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The Complete Guide To Writing A Great CV

CV folder in file

There’s a lot at stake when it comes to crafting a CV that will get you an interview – but writing a CV that really sells what you can do is within everyone’s reach.

To help you get noticed for all the right reasons we’ve created a CV guide for every step of the journey.

Part 1 – CV Basics

What is a CV and why is it still important | CV Checklist | Making sure your CV gets seen | Tailoring your CV

Part 2 – Types of CV and When to Use Them

Chronological CV | Skills Based / Functional CV | Combined / Hybrid CV | Other types of CV

Part 3 – Writing Your CV

Personal details | Personal Statement | Education | Work experience | Skills and Achievements | Hobbies and interests

Part 4 – Help Writing Your CV

CV templates | What about CV writers? | Typeface, Design, Formatting and Formats

Part 5 – Other points to consider

References | Explaining gaps in employment history | Social media | Keep it honest | Discrimination and occupational requirements | Final top tips for preparing your CV

CV Basics

What is a CV and why is it still important | CV Checklist | Making sure your CV gets seen | Tailoring your CV

What is a CV and why is it still important?

A well-tailored CV is your first chance to make a good impression and stand out from the crowd when applying for a new job.

It gives a potential employer an overview of your work experience, education and personality so they can decide if you’re a suitable candidate to invite in for an interview.

While jobseekers who rent out billboards might make the headlines, the majority of people are still hired (in part) because of their CV – so it’s worth taking the time to get it right!

CV Checklist

In most cases your CV should include:

  • Up to date contact information
  • Personal statement or profile
  • Work experience – including relevant skills and achievements
  • Education & Qualifications

Meanwhile, most CV should not include:

  • Photograph of yourself  
  • Height or weight
  • Date of birth
  • Marital status
  • Sexual orientation
  • National Insurance Number or bank account details
  • Referee details (see more)

Making sure your CV gets seen

Have you ever felt like you send out CV after CV but nobody actually looks at it?

Unfortunately, that might because that’s what’s happening.

It’s nothing personal – hiring managers can receive hundreds of CVs for a single vacancy and since they don’t have time to sift through every one, they need to use special software to filter out ‘unsuitable’ candidates before taking a look themselves.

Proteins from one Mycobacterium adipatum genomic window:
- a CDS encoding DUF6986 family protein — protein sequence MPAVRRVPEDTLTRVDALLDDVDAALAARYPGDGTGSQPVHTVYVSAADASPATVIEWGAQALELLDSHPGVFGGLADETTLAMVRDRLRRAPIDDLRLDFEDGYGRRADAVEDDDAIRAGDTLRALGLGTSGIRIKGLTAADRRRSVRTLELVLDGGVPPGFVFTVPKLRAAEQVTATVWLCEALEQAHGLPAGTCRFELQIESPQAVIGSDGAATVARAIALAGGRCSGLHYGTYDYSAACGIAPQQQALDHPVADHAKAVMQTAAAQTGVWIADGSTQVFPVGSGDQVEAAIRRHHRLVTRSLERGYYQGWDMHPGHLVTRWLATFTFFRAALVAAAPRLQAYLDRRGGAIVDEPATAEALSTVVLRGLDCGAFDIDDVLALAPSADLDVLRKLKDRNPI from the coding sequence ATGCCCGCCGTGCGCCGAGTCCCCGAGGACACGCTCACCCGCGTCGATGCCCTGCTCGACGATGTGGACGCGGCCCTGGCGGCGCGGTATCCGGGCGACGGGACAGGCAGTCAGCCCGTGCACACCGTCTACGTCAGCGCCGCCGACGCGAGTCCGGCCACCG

To give yourself the best chance of getting your CV gets seen use keywords found in the job ad throughout your CV and make sure you follow our 15 tips on getting your CV seen.

But who will see your CV?

For companies that get fewer applications and do things the old fashioned way, the good news is someone will almost certainly see your CV

The bad news is that person won’t necessarily be your potential manager – it could be anyone from HR, or even an assistant that helps with the recruitment process – and they may just give your CV a quick scan.

It’s vital your CV stands out and speaks to whoever sees it first, so make sure even someone who wasn’t an expert in your field would understand you were a perfect fit for the job.

If you haven’t been shortlisted but you know you’re perfect for the role, consider contacting the hiring manager directly to explain why you weren’t a good candidate.

Tailoring your CV

It’s not original advice, but it’s good advice, and it can’t be said enough: you should tailor your CV to each and every job you apply for.

You should tailor your CV to each and every job you apply for.

Even if you’re applying for the same sorts of job, different companies will value different attitudes, skills, and experiences so it’s important you reflect this in your CV.

For a start, make note of the adjectives that they use in the job ad. If they’re looking for someone that’s hard-working and reliable, tailor your personal statement around these words.

You don’t want a never-ending CV, so you’ll often need to be selective about the skills and experience you detail in your work experience section – match these to what the job ad asks for, and your CV will stand out even if the hiring manager initially only has time for a quick scan.

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Types of CV and when to use them

Chronological CV | Skills Based / Functional CV | Combined / Hybrid CV | Other types of CV

The same CV format won’t work for everybody and every circumstance.

The right kind of format to best show yourself off will depend on your background and the amount of experience you have.

Chronological CV

A chronological CV is the most common type used today and easily shows an employer your work experience dating from the most recent through to the earliest.

Chronological CV structure:

  1. Contact details
  2. Personal statement